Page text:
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URI Routing

#1
[eluser]_mtr[/eluser]
So, I've been playing around in CI for a little while now, but I'm sort of stumped when it comes to URI routing.

For the sake of a decent example, say I'm creating a site about cars. If a user wanted info on a 1995 Honda Civic, they would click through a manufacturer listing, then a list of all Honda models, then a list of all years in which the Civic was manufactured. The info the user was looking for would be found at http://www.example.com/manufacturers/honda/civic/1995.

I would need a Manufacturers controller with a general manufacturer lookup function, correct?

My app is that far; I can display all models produced by a manufacturer, but I can't go any deeper.

Could someone give me an outline of what the Manufacturer controller and routes.php file need to look like?

Thanks

#2
[eluser]_mtr[/eluser]
Anyone?

#3
[eluser]_mtr[/eluser]
uh

#4
[eluser]jedd[/eluser]
Spam .. ignore him, and he'll go away.


[quote author="_mtr" date="1251099599"]
... http://www.example.com/manufacturers/honda/civic/1995

I would need a Manufacturers controller with a general manufacturer lookup function, correct?[/quote]

Well, maybe not quite. It's tricky, as this is a contrived example. If you have a site about vehicles of all sorts, you may then have a controller called car (and another one for trucks, one for planes, etc). Remember, contrived example! Wink

So your URL would start www.example.com/car/ ...

You'd have a browse and a search method, probably, and they might lead you to a method that would show you details for a car - which is kind of where you were heading above. But your URL might look more like this:

www.example.com/car/show/honda/civic/1995

I'd suggest that you don't want to play with routes.php if you can avoid it. And you can usually avoid it.

If you think of a controller as representing or managing a resource, things might be easier. Manufacturer is actually an attribute of a car, I'd say, so you are probably going to paint yourself into a corner if you stick with a controller called manufacturer.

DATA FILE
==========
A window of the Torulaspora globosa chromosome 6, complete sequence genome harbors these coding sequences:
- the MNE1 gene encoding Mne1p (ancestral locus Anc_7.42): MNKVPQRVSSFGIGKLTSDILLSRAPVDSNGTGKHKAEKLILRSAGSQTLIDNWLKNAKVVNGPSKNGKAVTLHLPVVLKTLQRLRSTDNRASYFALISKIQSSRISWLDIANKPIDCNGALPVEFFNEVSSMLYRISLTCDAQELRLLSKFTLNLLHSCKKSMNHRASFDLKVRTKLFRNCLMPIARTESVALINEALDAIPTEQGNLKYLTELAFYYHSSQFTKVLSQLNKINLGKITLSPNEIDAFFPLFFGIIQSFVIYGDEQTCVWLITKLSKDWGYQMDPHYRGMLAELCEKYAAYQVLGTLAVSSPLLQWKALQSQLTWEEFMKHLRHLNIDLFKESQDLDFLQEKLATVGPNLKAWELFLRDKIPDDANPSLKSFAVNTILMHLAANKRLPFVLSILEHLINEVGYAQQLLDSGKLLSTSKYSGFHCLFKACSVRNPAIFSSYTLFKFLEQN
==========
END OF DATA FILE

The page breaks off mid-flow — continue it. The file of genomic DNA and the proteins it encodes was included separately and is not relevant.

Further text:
You might have a controller elsewhere that you use to maintain your list of manufacturers - to add, rename, delete them - but that's not what you're doing in this instance.

#5
[eluser]_mtr[/eluser]
OK, the car example was stupid. Let's just drop the pretense, here's what I'm doing:

It's an app that delivers basketball statistical info. For example, if I wanted info on the 1993 Chicago Bulls, I'd end up at www.example.com/teams/bulls/1993.

Here, I think a teams controller would be the right way to go (but what do I know). I'm not concerned about adding, deleting, or editing info, just displaying it. There's a list of teams, click through for a list of seasons for a particular team, click through again for info on an individual season for a team.

My teams controller has a lookup function that pulls a team's seasons from the DB (www.example.com/teams/bulls), but I can't figure out how to pass the season as a variable, thus producing the info for the individual season.

I hope this makes some sort of sense.

#6
[eluser]jedd[/eluser]
Okay .. well, here's what I might do (I use that caveat because I'd probably ponder it for a while, and there's obviously a lot more to it than you can describe in a few paragraphs).

I'd have a controller called Team.

I'd have a method in there called show

That method would be declared like this:
Code:
function  show  ( $team_name = NULL , $year = NULL )

This means that if you took a URL like this: http://www.example.com/team/show/bulls/1993 then your $team_name would be set to 'bulls' and $year would be set to 1993.

I often try to think of the first parameter (the controller name) as the noun, and the second (the method or function) as the verb. And after that you just try to start with the most-significant-data and ascend down through data of lesser significance.

You sometimes find you want to set up a pairing approach - url's that end up with, say, ../name/bulls/year/1993 ... but that's a bit more complex, and works better when you have a large set of *possible* variables you want to transfer, but don't usually send all variables around. With your situation, context is fairly consistent. If this paragraph doesn't make sense, feel free to ignore it.

#7
[eluser]_mtr[/eluser]
I like it.

The thing I don't like, though, is the "show" method in the URL. I could use some regex in routes.php to hide that, though, right?

#8
[eluser]jedd[/eluser]
[quote author="_mtr" date="1251183506"]I like it.

The thing I don't like, though, is the "show" method in the URL. I could use some regex in routes.php to hide that, though, right?[/quote]

You could use the word 'view' instead, if you think that has better feng shui.

If you want to remove it entirely .. wow, you must really think your users are easily befuddled.

Would your team controller do anything other than this one thing? Ever?


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